What’s In Your MCS Emergency Kit?

MCS emergency kit

Most  everyone I know carries a first aid kit in their car, in case of an emergency, and they tailor the items in their kits to their personal needs. People with MCS, or other forms of EI, should carry an MCS /EI emergency first aid kit, especially if you are mobile. You never know what you’ll be exposed to or when. Even though I consider myself to be completely recovered, I still carry an emergency kit with me at all times. My kit has also evolved and changed as my health improved. At this point in time what I carry is minimal, a small zippered pouch with supplements and homeopathics. What I have included below is from when my toxicity levels were extremely high.
I encourage you to talk with your healthcare practitioner to discuss options for homeopathics and/ or supplements before adding any of the products listed below. Your first aid kit should contain items that are well tolerated by you, so that you are prepared, should the need arise.
Hints
1. Always check your emergency kit before going anywhere so you are sure you have everything you may need.

2. Keep a note in your wallet or purse that describes your illness and reactions.

3. Have a list of all emergency contact information (doctor, friends, family, etc.)

4. Be sure the above items are easily accessible should you or someone else need them.

 

What’s in My Emergency Kit
Change of clothes-I keep a complete extra set of clothes in a sealed bag or container that has out gassed. This way if I get a chemical exposure and am too far from home I can go somewhere and change. This will prevent any chemicals on my clothes from being absorbed into my skin and out gassing into my car, on the drive home.

Empty Sealable Bag or Container-This is to put my “contaminated” clothes in, till they can be aired out at home and then washed.

Dry Wash Cloth in Sealed Bag or Container-If I have a bad chemical exposure in public, and need to change, I will wipe also down any exposed areas of skin with water, before changing into clean clothes and going home.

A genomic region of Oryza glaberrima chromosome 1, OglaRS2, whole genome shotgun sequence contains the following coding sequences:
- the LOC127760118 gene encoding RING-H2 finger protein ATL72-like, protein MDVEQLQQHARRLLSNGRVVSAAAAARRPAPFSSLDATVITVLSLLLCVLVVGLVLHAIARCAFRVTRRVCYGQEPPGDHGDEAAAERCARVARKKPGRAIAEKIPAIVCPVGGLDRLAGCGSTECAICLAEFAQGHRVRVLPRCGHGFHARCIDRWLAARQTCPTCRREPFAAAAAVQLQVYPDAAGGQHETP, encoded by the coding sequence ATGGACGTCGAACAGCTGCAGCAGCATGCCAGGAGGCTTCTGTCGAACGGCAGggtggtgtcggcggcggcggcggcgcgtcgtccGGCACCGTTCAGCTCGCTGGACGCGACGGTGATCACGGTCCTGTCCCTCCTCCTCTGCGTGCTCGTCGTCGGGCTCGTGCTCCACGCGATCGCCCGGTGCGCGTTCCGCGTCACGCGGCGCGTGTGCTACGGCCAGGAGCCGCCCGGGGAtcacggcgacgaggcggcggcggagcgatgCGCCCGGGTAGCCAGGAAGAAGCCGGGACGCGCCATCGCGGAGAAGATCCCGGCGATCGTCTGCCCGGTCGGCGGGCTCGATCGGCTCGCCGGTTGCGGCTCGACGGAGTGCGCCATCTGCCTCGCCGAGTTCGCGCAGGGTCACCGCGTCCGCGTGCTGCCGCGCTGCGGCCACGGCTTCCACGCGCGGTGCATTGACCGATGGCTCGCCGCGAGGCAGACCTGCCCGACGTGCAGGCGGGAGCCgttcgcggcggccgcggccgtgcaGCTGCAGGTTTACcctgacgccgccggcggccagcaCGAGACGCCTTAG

Mask-I still carry a mask with me. I wear it when gassing my car. Masks will minimize toxins you may breathe in while you are out in public. For more info on masks click here.

Gloves-I still wear gloves when pumping gas, just in case there’s anything on the handles. I’ve actually been surprised at the number of times I use a gas pump and it reeks of perfume from someone who used it before me.

Apis mellificia-This is a homeopathic remedy that I have used when my throat would swell. It is made with bee venom. Although I carried an Epi-Pen for anaphylactic reactions, I never had to use it, as this homeopathic remedy worked for me. DISCUSS WITH YOUR HEALTHCARE PRACTITIONER.

Serenaid-Although this is used for food reactions, I have found that for me it also works for chemical reactions. I used to take this 45 minutes before I went out somewhere that I knew had chemicals that would bother me, or after an unexpected exposure. DISCUSS WITH YOUR HEALTHCARE PRACTITIONER.

Ultra Potent C-My favorite product, flushes toxins from your body quickly, and for me stops brain fog in its tracks. DISCUSS WITH YOUR HEALTHCARE PRACTITIONER.

Cataplex B-I carry this for heart palpitations, it works every time. DISCUSS WITH YOUR HEALTHCARE PRACTITIONER.

Mullein Capsules-Available in most health food stores, this potent herb liquefies any mucous congestion in my lungs. DISCUSS WITH YOUR HEALTHCARE PRACTITIONER.

Water Bottle-I always carry water with me, especially helpful if I need to mix Ultra Potent C on the spot.

 

After an Exposure
Immediately Put Clothes in Washer-Upon returning home I will either leave my clothes to air outside (if they’re really bad) or immediately put them in the washing machine. Leaving them in the hamper will just allow them to out gas whatever noxious chemical is on them, into my house.

Shower-Immediately shower to wash off any residual chemicals and stop any further chemical absorption through the skin.

Take a Detox Bath-If I get a bad chemical exposure after being out, I take a detox bath to help lessen my bodies overall toxic load and minimize my chance of a reaction. Even though I consider myself completely healed I still try to take 3 detox baths a week.

Change Clothes– After my clothes are in the washer, I put on a clean set of clothes.

Schedule a Colonic-If the exposure was really bad I schedule a colonic ASAP. DISCUSS WITH YOUR PRACTITIONER.

Stay Home– After a bad exposure it’s important for your body to have some down time to recover. Stay home and relax for a few days. Do what you need to do to lower your toxicity level.

Eat Simply– After a bad exposure avoid any potential food allergens. Eat simple foods.

 

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